The Plot: Teenager Ria (Priya Kansara) has dreams of becoming a stuntwoman, which her British-Pakistani parents dismiss as just childish notions. Her older sister Lena (Ritu Arya) is an art-school drop-out, something which doesn’t bother her since she believes that she didn’t have any talent for it in the first place. Lena has other plans involving dishy new love interest Salim (Akshay Khanna, a doctor who seems too good to be true. Ria is concerned that her sister is making the wrong choice and sets out to disrupt the wedding plans. However, future mother-in-law Raheela (Nimra Bucha) will stop at nothing to make sure that things go off without a hitch…
The Verdict: Having worked in short films and television series, writer-director Nida Manzoor makes her feature film splash with Polite Society… and no doubt she will leave some waves afterwards. Not tsunami-size, but enough for the film industry to take interest in her potential as both a visual storyteller with an overactive imagination and a writer with a keen ear for electric dialogue delivered with a knowing sense of humour. The title sounds like a Jane Austen-style romantic drama and it’s not the only reference to her in this admittedly wild cinematic concoction that draws from many different genres. Ostensibly, Polite Society is an action-comedy centred around the diverging relationship between two sisters as their lives stall, so they have to find new ways of getting back onto the yellow brick road and find meaning in their lives. Yes, there’s even a bit of fantasy wish fulfillment thrown in here.
In fact, there’s a lot more going on in Manzoor’s script as it takes in Ria’s ambitious quest to stop her sister’s wedding and potential doom. There are horror and science fiction mad scientist genes in the mix (‘get me that womb!’ is a stand-out line), a spy/espionage sub-plot and a hearty dash of over-the-top Bollywood-style trappings just to wrap it all up in a neat little bow. What all this means is that one is never quite sure what to make of it all. Is there just too much going on here to digest in one sitting, particularly with the spiciness in characterisation and setting – which appears to be England, but it could just as well be America with its diners and Tarantino-style driving shots? The answer is yes – leading to a wildly inconsistent tone that occasionally grates on the nerves. What if Ria is just over-enthusiastic and grabbing the wrong end of the stick while trying to do stuntwoman drop-kicks on her prospective mother-in-law?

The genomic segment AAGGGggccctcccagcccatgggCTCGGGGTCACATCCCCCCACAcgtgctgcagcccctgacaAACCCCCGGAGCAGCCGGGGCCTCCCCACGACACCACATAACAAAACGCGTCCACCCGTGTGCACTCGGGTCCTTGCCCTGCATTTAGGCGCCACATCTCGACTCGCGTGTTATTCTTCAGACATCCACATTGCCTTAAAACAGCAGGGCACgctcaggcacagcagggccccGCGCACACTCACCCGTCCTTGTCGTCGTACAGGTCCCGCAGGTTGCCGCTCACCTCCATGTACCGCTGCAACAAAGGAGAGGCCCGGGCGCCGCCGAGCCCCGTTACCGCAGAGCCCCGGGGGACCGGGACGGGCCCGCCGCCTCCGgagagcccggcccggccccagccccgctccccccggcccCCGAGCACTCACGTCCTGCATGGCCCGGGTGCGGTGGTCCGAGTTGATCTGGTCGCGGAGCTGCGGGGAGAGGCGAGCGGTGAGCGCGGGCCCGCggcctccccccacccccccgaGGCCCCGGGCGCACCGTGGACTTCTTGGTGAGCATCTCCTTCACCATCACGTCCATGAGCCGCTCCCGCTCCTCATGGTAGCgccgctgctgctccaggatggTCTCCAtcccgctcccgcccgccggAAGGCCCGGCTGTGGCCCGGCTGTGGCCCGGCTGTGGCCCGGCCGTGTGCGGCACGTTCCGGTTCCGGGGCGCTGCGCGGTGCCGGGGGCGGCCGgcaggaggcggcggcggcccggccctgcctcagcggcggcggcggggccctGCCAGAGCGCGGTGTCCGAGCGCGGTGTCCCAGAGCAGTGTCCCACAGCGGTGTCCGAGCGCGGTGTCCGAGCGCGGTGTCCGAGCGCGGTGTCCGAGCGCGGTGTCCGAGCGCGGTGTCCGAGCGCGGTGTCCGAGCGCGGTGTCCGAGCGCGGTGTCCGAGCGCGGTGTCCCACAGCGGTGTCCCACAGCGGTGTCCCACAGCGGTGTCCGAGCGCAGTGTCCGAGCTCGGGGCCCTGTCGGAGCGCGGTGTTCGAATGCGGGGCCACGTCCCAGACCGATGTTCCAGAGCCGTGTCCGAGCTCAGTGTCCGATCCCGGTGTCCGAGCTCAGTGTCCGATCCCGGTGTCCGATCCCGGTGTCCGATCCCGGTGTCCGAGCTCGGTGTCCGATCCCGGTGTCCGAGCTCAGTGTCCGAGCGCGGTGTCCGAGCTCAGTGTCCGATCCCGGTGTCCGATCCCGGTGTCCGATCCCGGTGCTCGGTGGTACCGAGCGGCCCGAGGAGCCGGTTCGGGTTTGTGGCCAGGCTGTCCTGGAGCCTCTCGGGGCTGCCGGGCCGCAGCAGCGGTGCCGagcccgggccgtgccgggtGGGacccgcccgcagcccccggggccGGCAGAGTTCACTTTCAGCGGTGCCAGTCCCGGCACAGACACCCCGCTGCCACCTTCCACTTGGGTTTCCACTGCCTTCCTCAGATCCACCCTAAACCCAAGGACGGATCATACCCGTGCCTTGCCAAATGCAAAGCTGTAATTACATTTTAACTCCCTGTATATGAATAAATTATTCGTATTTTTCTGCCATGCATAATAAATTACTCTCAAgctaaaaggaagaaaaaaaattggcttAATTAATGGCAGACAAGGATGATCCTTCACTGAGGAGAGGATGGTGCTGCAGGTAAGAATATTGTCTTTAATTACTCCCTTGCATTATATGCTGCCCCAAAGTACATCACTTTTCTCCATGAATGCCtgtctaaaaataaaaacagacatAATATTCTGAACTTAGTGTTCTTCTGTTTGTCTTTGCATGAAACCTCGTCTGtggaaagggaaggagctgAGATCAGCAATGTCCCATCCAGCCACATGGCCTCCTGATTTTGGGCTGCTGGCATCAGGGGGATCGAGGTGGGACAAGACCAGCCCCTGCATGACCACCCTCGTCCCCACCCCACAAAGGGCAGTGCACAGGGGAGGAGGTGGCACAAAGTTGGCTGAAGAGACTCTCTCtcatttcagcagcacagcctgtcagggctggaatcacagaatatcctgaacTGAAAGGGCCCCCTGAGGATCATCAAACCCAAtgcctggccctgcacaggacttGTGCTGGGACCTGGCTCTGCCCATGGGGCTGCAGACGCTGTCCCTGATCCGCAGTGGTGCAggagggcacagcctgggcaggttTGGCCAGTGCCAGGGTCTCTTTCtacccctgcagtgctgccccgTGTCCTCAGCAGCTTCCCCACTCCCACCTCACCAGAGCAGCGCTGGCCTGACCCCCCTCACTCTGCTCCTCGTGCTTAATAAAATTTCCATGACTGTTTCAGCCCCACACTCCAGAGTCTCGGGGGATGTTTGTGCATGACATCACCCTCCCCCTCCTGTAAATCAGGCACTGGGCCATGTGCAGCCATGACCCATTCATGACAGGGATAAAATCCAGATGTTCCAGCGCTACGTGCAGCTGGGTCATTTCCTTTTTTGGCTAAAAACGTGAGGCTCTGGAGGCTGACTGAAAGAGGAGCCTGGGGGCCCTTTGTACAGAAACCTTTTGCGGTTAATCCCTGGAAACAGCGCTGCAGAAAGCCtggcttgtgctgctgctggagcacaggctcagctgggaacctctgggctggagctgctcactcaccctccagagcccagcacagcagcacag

However, one can’t help but wryly smile at the sheer nerve and artistry of it all. Despite reservations about the tone, Manzoor still pulls this crazy mix together with visual invention and style. It’s never boring, with the pacing of the film just right and the character arcs neatly sanded off for extra narrative impact. It helps that her cast get into the combative mood and fun of the film, with Priya Kansara (in her film debut) making a solid impression as Ria. Her youthful naivety about adult relationships and firm belief in the power of sisterhood is touching. If only another recent film involving a British-Pakistani family (What’s Love Got To Do With It?) had the nerve to feature drop-kicks and sticking it to the man (‘down with the patriarchy!’). No so-called assisted marriages here. Polite Society is delightfully impolite and cheeky filmmaking from a writer-director who somehow manages to execute it in the spirit of fun. It doesn’t always work, but when it does it’s a riot of colour, humour and many genres speaking through one distinctive voice. It’s worth listening to.
Rating: 3 / 5
Review by Gareth O’Connor
In short: Delightfully impolite
Directed by Nida Manzoor.
Starring Priya Kansara, Ritu Arya, Akshay Khanna, Nimra Bucha, Renu Brindle.